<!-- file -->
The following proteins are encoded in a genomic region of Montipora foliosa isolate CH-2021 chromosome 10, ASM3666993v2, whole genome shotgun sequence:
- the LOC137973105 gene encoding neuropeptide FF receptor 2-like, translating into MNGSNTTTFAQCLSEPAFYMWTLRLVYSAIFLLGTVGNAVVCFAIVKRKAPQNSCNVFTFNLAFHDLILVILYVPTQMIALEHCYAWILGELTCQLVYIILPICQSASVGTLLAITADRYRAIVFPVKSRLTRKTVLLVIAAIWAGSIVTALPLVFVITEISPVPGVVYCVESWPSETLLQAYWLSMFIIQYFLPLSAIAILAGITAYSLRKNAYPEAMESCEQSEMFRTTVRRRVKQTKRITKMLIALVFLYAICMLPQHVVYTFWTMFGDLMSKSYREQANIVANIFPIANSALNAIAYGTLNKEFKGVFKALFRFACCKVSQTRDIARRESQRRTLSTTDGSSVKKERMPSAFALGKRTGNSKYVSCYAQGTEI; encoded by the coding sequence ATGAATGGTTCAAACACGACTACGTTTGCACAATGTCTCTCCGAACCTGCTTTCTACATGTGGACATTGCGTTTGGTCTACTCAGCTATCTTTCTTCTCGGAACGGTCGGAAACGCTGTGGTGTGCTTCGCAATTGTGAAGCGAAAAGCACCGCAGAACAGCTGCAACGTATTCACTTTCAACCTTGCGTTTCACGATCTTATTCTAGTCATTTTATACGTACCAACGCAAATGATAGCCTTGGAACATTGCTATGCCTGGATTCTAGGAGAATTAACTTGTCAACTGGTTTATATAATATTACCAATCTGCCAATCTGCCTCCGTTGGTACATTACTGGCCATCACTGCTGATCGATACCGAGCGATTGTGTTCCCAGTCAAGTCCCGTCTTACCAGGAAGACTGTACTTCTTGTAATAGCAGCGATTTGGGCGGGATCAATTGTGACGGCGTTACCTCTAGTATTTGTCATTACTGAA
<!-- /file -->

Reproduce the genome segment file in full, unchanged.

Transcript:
The following proteins are encoded in a genomic region of Montipora foliosa isolate CH-2021 chromosome 10, ASM3666993v2, whole genome shotgun sequence:
- the LOC137973105 gene encoding neuropeptide FF receptor 2-like, translating into MNGSNTTTFAQCLSEPAFYMWTLRLVYSAIFLLGTVGNAVVCFAIVKRKAPQNSCNVFTFNLAFHDLILVILYVPTQMIALEHCYAWILGELTCQLVYIILPICQSASVGTLLAITADRYRAIVFPVKSRLTRKTVLLVIAAIWAGSIVTALPLVFVITEISPVPGVVYCVESWPSETLLQAYWLSMFIIQYFLPLSAIAILAGITAYSLRKNAYPEAMESCEQSEMFRTTVRRRVKQTKRITKMLIALVFLYAICMLPQHVVYTFWTMFGDLMSKSYREQANIVANIFPIANSALNAIAYGTLNKEFKGVFKALFRFACCKVSQTRDIARRESQRRTLSTTDGSSVKKERMPSAFALGKRTGNSKYVSCYAQGTEI; encoded by the coding sequence ATGAATGGTTCAAACACGACTACGTTTGCACAATGTCTCTCCGAACCTGCTTTCTACATGTGGACATTGCGTTTGGTCTACTCAGCTATCTTTCTTCTCGGAACGGTCGGAAACGCTGTGGTGTGCTTCGCAATTGTGAAGCGAAAAGCACCGCAGAACAGCTGCAACGTATTCACTTTCAACCTTGCGTTTCACGATCTTATTCTAGTCATTTTATACGTACCAACGCAAATGATAGCCTTGGAACATTGCTATGCCTGGATTCTAGGAGAATTAACTTGTCAACTGGTTTATATAATATTACCAATCTGCCAATCTGCCTCCGTTGGTACATTACTGGCCATCACTGCTGATCGATACCGAGCGATTGTGTTCCCAGTCAAGTCCCGTCTTACCAGGAAGACTGTACTTCTTGTAATAGCAGCGATTTGGGCGGGATCAATTGTGACGGCGTTACCTCTAGTATTTGTCATTACTGAA